Yesterday husband and I hiked the steep path from the village of Zheleznitza to the training base of the National Sports Academy - Kupena Hut and the nearby peak (with unknown to us name). The weather forecast promised more rain and cold, as was the entire last week, very un-end-of-June-like. But this time the forecast was wrong and the weather turned out just excellent for hiking in open areas - a bit cloudy, with temperate temperatures and no rain. The path is very steep and fairly difficult and we used our new trekking poles for the first time. At the beginning of the track the poles were actually a nuisance and we quickly folded them back in the backpacks. But when we reached the steep slopes and especially the uneven and stone terrain at the end of the track the poles came very handy. And they were simply indispensable for climbing the peak, which we did without any track, traversing right through the bushes and stones.
A very pleasant surprise - a medicine box, equipped with basic pain killers and bandage necessities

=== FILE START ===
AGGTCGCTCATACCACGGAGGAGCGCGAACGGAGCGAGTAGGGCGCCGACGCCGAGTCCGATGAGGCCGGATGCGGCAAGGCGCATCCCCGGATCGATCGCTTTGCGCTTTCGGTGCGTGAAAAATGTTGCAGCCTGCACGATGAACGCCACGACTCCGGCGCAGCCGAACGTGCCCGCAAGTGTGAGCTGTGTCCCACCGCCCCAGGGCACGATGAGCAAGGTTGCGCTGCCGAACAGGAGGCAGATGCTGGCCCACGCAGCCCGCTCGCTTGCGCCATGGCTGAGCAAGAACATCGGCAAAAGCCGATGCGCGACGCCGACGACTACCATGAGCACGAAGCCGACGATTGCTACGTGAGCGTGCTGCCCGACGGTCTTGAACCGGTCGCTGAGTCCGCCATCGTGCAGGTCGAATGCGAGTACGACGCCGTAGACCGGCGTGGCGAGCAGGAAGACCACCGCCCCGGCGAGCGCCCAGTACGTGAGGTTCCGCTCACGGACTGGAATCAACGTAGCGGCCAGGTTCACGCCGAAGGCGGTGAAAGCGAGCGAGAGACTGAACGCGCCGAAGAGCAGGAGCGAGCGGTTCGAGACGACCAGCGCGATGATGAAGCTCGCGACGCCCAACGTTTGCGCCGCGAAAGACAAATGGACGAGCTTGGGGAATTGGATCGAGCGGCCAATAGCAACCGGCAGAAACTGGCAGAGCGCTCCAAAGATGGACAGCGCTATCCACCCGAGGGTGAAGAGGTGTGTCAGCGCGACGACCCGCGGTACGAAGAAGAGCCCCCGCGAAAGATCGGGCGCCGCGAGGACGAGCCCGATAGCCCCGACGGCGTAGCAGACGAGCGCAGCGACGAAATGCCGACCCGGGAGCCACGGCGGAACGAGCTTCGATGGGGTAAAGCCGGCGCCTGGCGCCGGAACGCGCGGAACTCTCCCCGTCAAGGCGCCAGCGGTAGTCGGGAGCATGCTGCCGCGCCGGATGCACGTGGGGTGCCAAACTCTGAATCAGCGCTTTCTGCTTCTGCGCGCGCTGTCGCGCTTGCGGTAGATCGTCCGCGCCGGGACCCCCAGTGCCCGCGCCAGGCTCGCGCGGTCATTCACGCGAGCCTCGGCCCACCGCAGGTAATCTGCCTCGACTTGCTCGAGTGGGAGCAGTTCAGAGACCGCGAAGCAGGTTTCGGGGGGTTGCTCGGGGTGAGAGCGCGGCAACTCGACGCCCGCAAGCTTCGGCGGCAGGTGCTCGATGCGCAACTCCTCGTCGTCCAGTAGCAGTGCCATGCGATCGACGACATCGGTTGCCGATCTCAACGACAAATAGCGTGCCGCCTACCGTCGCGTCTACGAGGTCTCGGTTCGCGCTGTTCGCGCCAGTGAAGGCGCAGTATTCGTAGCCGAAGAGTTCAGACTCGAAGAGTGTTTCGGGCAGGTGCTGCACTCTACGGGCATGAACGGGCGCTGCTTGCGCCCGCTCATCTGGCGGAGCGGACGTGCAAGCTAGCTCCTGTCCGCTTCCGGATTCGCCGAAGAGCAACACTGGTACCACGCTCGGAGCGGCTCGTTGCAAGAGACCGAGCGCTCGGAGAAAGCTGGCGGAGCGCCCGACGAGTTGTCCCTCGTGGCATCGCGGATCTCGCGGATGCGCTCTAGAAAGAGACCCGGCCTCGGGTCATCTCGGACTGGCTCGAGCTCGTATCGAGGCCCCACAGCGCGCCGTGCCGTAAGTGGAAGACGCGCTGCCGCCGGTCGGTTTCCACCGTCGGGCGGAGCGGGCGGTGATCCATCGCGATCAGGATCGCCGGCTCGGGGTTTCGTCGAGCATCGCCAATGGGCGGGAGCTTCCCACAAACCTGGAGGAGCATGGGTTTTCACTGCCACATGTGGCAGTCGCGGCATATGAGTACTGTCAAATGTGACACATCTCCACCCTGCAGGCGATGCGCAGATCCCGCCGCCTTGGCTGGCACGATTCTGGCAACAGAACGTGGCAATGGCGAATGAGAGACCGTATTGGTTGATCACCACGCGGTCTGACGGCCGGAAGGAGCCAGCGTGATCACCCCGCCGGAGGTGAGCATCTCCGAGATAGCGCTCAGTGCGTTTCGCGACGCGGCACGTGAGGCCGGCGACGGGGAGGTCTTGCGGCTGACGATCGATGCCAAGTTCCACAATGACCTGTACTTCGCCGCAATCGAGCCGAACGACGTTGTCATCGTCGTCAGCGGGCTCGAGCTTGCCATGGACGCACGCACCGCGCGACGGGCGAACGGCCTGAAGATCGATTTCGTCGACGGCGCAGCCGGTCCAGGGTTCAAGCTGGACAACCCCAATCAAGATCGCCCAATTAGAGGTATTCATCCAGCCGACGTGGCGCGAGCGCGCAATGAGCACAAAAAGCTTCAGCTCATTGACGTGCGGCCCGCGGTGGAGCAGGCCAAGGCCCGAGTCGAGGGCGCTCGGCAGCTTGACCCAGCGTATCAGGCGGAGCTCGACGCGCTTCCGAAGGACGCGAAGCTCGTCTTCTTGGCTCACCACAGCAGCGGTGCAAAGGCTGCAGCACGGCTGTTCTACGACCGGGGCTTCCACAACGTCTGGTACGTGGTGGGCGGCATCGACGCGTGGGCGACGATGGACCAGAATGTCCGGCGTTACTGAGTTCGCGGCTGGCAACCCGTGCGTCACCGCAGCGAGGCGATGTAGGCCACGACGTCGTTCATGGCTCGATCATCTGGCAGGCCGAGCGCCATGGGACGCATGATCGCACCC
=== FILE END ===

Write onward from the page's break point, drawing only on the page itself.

The hut is right in the middle of the photo. We climbed the green peak to the left.
I should try to learn and recognize the medicinal herbs, of which the mountain is abundant. I gathered only thyme, as I know it, but the manager of the hut serves a divine tea, made from the herbs around the hut.
Lilium jankae - a rare flower, included in the Red list of endanger species
Almost there :)
The peak with no name we climbed without track
The hut - training base for the National Sports Academy, where we had some rest and lunch. I took the picture midway climbing the peak.
The ridge of Vitosha.
I know you can't see it, but there is actually a doe running away from us right in the middle of this picture (a brown spot with some white on its rump):
The view from the top
The clouds from Cherni vruh gathered above us, the wind at these 2000m altitudes was cold, but thankfully no rain.
Cherni vruh in the distance
And back down to the hut and then to the village of Zheleznitza. Down the slope the trekking poles were even more useful, providing lateral stability and ease on the knees.